Remember earlier this year when a passenger was dragged off a United Airlines flight?
The entire world erupted and #Flight3411 became a trending topic on Twitter.
Roland Alonzi wrote Why the United PR Black Eye Won’t Soon Be Forgotten shortly after.
In it, he describes the three things United did poorly during this time:
- There was lack of a de-escalation strategy.
- They forgot every passenger is a journalist.
- The “apology” from the CEO was lacking, at best.
Especially because of number three, United was the news story of the day for weeks.
That’s not good.
Do You Need to Be Micromanaged?
Locking in the blog post that is the oldest on this list, I’m almost embarrassed to show it to you.
It’s from 2012, which is back before we had a pretty author bio box and we hadn’t figured out image sizing.
Do you fit into one of these two types of people who need micromanagement?
I’d like to think none of us need that form of management, but apparently I’m wrong.
Go take a look.
Add TV to Your Digital Mix
In August, Stacy Durand wrote a great blog post called Do TV Well and All of Your Digital Marketing Boats Will Rise.
A fascinating topic, especially for the Spin Sucks audience, because we don’t do television advertising.
But the modern communicator absolutely understands how everything integrates and works together.
He or she knows which tactics to pull in at the right times.
And, sometimes, that means including TV advertising.
She offers four ways TV will help the rest of your digital communications.
It would behoove us all to listen.
Make Your Content More Intelligent
This is the process we teach in the Modern Blogging Masterclass, and Carrie nails it with this guest blog post.
While I recommend you read the entire blog post, there are three ways you can get started now:
- Start measuring what you have—assign KPIs and goals to existing content and measure the results with a tool such as ContentWRX.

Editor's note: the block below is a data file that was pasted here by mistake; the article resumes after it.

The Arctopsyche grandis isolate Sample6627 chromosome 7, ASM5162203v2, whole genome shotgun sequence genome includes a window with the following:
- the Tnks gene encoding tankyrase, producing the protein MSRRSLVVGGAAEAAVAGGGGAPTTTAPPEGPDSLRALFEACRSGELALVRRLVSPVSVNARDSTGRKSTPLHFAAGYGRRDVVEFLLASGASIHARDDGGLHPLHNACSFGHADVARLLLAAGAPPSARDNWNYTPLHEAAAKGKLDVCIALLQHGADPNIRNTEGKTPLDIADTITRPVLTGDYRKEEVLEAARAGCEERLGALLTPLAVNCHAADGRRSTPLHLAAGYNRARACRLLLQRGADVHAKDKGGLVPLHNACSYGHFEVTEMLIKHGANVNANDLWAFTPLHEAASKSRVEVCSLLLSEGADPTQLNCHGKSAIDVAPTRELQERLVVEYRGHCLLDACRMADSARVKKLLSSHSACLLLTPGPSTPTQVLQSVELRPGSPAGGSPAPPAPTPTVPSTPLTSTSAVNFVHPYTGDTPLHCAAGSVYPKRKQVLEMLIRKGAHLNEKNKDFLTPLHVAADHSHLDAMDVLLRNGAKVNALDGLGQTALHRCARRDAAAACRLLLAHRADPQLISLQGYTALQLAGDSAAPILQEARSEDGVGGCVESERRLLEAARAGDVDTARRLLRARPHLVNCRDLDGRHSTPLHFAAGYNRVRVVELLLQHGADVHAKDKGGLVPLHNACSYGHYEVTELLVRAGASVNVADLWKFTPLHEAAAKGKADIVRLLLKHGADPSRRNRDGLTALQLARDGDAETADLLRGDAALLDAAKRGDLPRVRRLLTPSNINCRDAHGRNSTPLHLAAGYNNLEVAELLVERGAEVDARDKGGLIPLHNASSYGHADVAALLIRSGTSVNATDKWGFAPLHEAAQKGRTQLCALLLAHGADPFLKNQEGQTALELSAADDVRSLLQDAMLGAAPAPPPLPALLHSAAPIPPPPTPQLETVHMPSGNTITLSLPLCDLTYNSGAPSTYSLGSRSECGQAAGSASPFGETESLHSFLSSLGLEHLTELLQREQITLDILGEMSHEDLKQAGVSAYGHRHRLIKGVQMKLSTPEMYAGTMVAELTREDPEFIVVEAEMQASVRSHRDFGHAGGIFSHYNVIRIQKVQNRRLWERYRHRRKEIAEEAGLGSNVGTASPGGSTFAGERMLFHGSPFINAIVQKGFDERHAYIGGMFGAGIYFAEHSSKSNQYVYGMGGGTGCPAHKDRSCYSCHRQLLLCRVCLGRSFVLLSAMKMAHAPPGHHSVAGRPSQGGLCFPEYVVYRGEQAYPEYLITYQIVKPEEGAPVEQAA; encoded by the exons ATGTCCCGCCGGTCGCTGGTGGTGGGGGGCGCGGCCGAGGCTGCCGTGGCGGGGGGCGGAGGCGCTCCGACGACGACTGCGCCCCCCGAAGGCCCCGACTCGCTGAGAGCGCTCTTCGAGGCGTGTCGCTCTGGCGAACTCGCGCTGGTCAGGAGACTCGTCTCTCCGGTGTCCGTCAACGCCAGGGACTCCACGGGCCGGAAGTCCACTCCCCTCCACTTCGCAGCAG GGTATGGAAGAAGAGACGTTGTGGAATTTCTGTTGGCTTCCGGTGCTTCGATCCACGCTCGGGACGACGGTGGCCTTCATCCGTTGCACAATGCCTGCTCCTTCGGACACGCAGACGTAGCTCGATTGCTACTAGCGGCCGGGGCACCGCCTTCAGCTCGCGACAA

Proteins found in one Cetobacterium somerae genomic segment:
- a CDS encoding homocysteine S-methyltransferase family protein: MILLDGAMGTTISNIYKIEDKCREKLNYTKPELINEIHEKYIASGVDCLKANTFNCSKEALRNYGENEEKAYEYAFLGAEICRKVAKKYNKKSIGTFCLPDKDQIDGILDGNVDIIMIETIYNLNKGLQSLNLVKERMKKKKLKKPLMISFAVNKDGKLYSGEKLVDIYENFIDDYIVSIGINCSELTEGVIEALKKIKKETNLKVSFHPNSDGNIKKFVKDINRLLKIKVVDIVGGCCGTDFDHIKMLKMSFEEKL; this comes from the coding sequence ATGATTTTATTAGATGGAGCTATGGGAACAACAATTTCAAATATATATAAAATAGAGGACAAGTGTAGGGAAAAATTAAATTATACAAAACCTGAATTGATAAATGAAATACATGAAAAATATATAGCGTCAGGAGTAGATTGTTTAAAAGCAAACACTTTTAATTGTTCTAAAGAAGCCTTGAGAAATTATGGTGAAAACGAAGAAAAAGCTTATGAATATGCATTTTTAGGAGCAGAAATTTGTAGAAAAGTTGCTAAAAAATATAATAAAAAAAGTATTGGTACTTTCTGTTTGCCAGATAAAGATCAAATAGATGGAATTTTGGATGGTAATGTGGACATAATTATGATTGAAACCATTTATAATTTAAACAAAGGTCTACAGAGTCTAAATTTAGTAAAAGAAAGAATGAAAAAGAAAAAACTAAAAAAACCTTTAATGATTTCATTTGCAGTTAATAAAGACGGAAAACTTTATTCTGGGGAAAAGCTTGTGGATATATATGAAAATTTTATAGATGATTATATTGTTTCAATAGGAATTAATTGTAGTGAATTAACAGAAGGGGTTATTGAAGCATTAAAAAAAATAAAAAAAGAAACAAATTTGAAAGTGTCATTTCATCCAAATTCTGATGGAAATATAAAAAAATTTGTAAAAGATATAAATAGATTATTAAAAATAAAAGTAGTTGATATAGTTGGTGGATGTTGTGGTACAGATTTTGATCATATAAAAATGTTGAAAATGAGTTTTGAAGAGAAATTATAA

- Experiment with one type of content—try transforming the process for creating and producing a single type of content which has a small number of instances.
- Use new content as the starting point—when you create a new type of content, make it structured. It takes longer and is more expensive to retrofit something than to create it with the proper structure in the first place.
Avoid Heated Debates
Even in 2017, we make annoying social media mistakes.
But Eric Sachs to the rescue!
In Top Annoying Social Media Habits PR Pros Should Avoid, he covers everything from engaging in heated debates to oversharing.
Take a look…do you do any of these things?
I’m pleased to say I do not.
Though there have been many a time I’ve had to close my laptop for fear of engaging in a heated debate or two.
Be Kind to Everyone
And speaking of social media, Paula Kiger writes How Being Generous on Social Media Will Change Your Life.
Without social media, the Spin Sucks community would not have Paula.
And that would be very sad.
Very sad, indeed.
She relays a story about an author she used to admire:
When the author I had become interested in wrote on the contact page of his website, essentially, “don’t contact me unless you can make my life more interesting,” I wanted to shake him out of his deep reverie and beg him to open himself to the unexpected rewards that come from being generous with those who you’ve impressed enough that they try to reach out to you.
Her point is that, in today’s flat world, it doesn’t make sense for any of us to shut people out.
You never know who you might meet, how they might help, or certainly how they might make your life more interesting.
Goodbye, 12 Days of Christmas
And that’s a wrap!
The 12 Days of Christmas will be back next year.
In the meantime, spend a little time checking out these guest blog posts, particularly if you missed them the first time around.
The 30-Day Communications Challenge begins on January 3. Have you subscribed?